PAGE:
Walter Block wrote, perhaps, one of the best introductions to the basic tenets of the libertarian thought. By analyzing cases of various outcasts of our society, he makes it clear that social engineering doesn't work. The more government tries to control those things that seem to be "immoral" or "unjust", the worse life becomes to all.

Why the society wouldn't allow consenting adults to do whatever they want (of course, if they don't initiate violence against others)? If something is immoral to us, we are free not to do it. If some deal seems to be unfair, we are free to avoid it. But we have no business to restrict others from those activities. Freedom is moral, and it is beneficial from the practical standpoint. That is a plain common sense.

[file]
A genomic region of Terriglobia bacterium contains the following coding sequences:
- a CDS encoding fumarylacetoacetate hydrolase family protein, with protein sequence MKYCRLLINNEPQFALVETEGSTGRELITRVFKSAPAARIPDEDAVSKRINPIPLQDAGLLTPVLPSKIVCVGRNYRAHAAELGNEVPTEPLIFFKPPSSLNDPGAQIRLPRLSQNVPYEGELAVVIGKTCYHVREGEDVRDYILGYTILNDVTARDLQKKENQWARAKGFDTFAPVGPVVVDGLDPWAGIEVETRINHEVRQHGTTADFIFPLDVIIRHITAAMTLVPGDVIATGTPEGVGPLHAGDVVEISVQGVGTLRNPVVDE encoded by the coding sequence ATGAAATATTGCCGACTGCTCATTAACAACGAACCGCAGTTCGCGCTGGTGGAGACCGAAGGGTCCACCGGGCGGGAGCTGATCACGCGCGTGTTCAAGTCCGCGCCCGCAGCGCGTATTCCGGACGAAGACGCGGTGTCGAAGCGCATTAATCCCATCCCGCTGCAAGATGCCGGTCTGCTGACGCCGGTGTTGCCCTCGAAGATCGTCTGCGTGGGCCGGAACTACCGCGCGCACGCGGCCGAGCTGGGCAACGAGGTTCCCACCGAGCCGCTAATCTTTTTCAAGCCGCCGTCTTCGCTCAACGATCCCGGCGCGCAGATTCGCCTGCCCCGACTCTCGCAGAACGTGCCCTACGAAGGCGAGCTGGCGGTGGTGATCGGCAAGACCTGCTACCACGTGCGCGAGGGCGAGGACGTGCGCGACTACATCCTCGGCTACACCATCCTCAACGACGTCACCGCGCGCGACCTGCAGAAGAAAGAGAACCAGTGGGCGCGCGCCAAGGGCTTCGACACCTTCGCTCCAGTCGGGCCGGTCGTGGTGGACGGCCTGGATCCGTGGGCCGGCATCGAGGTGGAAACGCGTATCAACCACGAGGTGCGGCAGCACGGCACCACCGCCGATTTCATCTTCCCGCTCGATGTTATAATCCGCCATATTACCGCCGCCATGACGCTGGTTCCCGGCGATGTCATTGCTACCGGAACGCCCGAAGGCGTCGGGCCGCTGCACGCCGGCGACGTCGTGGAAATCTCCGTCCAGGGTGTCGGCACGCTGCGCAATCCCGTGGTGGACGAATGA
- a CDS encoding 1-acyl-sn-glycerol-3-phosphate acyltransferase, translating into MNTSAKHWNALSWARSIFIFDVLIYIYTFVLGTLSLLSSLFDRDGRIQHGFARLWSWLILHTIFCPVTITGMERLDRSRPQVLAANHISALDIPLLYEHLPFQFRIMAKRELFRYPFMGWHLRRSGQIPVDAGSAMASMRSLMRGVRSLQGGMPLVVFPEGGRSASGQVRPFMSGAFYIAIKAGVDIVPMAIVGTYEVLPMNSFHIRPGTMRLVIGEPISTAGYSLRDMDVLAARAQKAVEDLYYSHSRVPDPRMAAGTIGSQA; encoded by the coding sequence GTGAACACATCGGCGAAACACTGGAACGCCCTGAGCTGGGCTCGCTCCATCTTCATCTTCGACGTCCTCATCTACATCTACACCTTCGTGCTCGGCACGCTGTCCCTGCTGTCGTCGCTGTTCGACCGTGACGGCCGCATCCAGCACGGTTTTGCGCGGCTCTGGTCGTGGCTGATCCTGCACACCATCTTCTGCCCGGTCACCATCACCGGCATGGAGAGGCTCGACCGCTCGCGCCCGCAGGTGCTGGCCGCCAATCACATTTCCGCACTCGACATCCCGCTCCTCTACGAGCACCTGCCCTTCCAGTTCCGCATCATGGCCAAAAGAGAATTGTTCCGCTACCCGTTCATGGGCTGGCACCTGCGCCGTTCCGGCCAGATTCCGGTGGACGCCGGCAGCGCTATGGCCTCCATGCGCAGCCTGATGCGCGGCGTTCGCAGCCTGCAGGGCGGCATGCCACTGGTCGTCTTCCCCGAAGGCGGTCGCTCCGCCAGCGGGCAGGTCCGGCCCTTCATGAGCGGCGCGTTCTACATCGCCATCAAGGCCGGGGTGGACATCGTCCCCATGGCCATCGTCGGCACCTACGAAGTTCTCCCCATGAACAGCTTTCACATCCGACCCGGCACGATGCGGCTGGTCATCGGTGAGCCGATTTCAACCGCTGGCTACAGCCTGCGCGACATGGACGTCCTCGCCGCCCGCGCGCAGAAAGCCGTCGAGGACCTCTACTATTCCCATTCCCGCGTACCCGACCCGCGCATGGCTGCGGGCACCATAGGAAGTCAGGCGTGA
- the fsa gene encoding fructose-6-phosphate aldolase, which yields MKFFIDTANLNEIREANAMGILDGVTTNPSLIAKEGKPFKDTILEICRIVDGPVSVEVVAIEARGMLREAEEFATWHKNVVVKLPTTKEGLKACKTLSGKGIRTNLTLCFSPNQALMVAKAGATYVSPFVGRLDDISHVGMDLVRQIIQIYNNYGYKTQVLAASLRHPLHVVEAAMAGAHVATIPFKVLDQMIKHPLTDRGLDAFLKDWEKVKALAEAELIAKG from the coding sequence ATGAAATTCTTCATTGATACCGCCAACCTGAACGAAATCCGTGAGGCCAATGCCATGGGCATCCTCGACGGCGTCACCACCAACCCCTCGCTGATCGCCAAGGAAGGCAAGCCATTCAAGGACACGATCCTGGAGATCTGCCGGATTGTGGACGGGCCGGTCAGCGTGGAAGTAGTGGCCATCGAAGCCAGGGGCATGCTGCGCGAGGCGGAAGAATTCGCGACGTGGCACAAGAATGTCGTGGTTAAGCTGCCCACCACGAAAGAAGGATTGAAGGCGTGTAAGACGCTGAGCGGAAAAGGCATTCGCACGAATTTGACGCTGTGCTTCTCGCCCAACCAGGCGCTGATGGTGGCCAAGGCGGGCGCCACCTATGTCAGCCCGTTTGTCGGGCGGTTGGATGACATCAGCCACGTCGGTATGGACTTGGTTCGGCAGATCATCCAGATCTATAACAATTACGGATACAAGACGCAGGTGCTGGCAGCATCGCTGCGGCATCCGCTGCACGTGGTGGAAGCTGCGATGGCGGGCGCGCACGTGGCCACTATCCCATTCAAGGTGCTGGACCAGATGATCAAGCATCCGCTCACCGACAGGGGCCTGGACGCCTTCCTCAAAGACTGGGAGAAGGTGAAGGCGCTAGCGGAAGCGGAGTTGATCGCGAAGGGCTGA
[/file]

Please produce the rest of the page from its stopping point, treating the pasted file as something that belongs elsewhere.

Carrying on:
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on August 22, 2015
Absolutely amazing. If you have any libertarian ideals this book is for you. Block is such a wonderful writer, he is easy to read and puts together his arguments is a succinct and concise format. It might sound crazy right now, but when you are done reading this book you will have no doubt that these supposedly undefendable characters are really heroes, risking their lives and future for your benefit.